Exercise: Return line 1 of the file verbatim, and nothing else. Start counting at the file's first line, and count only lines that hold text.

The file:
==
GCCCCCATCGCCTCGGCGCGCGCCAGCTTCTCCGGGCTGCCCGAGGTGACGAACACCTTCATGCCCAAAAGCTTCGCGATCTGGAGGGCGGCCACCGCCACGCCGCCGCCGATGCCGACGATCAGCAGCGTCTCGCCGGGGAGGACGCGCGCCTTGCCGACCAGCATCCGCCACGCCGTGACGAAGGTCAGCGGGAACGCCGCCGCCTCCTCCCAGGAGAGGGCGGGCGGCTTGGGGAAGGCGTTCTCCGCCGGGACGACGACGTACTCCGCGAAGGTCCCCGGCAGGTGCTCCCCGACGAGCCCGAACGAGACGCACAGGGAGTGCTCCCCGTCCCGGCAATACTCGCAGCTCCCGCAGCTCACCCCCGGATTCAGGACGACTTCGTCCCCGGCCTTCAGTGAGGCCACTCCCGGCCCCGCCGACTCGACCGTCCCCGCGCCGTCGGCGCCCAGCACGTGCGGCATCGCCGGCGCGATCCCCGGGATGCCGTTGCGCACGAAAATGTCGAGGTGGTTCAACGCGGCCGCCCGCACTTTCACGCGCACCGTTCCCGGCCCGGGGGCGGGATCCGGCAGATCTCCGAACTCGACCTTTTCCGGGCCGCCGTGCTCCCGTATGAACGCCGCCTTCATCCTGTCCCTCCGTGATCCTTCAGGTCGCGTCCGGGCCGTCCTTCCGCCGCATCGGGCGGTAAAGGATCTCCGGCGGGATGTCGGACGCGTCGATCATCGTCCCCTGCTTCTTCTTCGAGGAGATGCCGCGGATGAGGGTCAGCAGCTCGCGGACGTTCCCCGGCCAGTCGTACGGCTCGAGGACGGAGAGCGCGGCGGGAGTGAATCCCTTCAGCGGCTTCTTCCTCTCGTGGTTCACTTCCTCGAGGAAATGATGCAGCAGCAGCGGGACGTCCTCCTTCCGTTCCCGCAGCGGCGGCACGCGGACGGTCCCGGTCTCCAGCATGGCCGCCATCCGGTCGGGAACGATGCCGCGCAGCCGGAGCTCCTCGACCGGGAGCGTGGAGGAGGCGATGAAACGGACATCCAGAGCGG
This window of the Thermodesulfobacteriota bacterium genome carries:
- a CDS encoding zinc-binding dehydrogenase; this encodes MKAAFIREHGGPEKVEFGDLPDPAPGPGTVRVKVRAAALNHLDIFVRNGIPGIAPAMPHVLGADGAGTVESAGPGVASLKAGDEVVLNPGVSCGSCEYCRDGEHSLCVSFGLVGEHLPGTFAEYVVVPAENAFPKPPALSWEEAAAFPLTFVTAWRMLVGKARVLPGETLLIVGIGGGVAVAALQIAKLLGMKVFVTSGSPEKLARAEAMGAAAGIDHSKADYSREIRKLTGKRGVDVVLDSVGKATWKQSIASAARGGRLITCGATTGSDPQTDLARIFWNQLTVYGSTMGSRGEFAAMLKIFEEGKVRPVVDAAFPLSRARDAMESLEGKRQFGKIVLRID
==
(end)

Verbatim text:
GCCCCCATCGCCTCGGCGCGCGCCAGCTTCTCCGGGCTGCCCGAGGTGACGAACACCTTCATGCCCAAAAGCTTCGCGATCTGGAGGGCGGCCACCGCCACGCCGCCGCCGATGCCGACGATCAGCAGCGTCTCGCCGGGGAGGACGCGCGCCTTGCCGACCAGCATCCGCCACGCCGTGACGAAGGTCAGCGGGAACGCCGCCGCCTCCTCCCAGGAGAGGGCGGGCGGCTTGGGGAAGGCGTTCTCCGCCGGGACGACGACGTACTCCGCGAAGGTCCCCGGCAGGTGCTCCCCGACGAGCCCGAACGAGACGCACAGGGAGTGCTCCCCGTCCCGGCAATACTCGCAGCTCCCGCAGCTCACCCCCGGATTCAGGACGACTTCGTCCCCGGCCTTCAGTGAGGCCACTCCCGGCCCCGCCGACTCGACCGTCCCCGCGCCGTCGGCGCCCAGCACGTGCGGCATCGCCGGCGCGATCCCCGGGATGCCGTTGCGCACGAAAATGTCGAGGTGGTTCAACGCGGCCGCCCGCACTTTCACGCGCACCGTTCCCGGCCCGGGGGCGGGATCCGGCAGATCTCCGAACTCGACCTTTTCCGGGCCGCCGTGCTCCCGTATGAACGCCGCCTTCATCCTGTCCCTCCGTGATCCTTCAGGTCGCGTCCGGGCCGTCCTTCCGCCGCATCGGGCGGTAAAGGATCTCCGGCGGGATGTCGGACGCGTCGATCATCGTCCCCTGCTTCTTCTTCGAGGAGATGCCGCGGATGAGGGTCAGCAGCTCGCGGACGTTCCCCGGCCAGTCGTACGGCTCGAGGACGGAGAGCGCGGCGGGAGTGAATCCCTTCAGCGGCTTCTTCCTCTCGTGGTTCACTTCCTCGAGGAAATGATGCAGCAGCAGCGGGACGTCCTCCTTCCGTTCCCGCAGCGGCGGCACGCGGACGGTCCCGGTCTCCAGCATGGCCGCCATCCGGTCGGGAACGATGCCGCGCAGCCGGAGCTCCTCGACCGGGAGCGTGGAGGAGGCGATGAAACGGACATCCAGAGCGG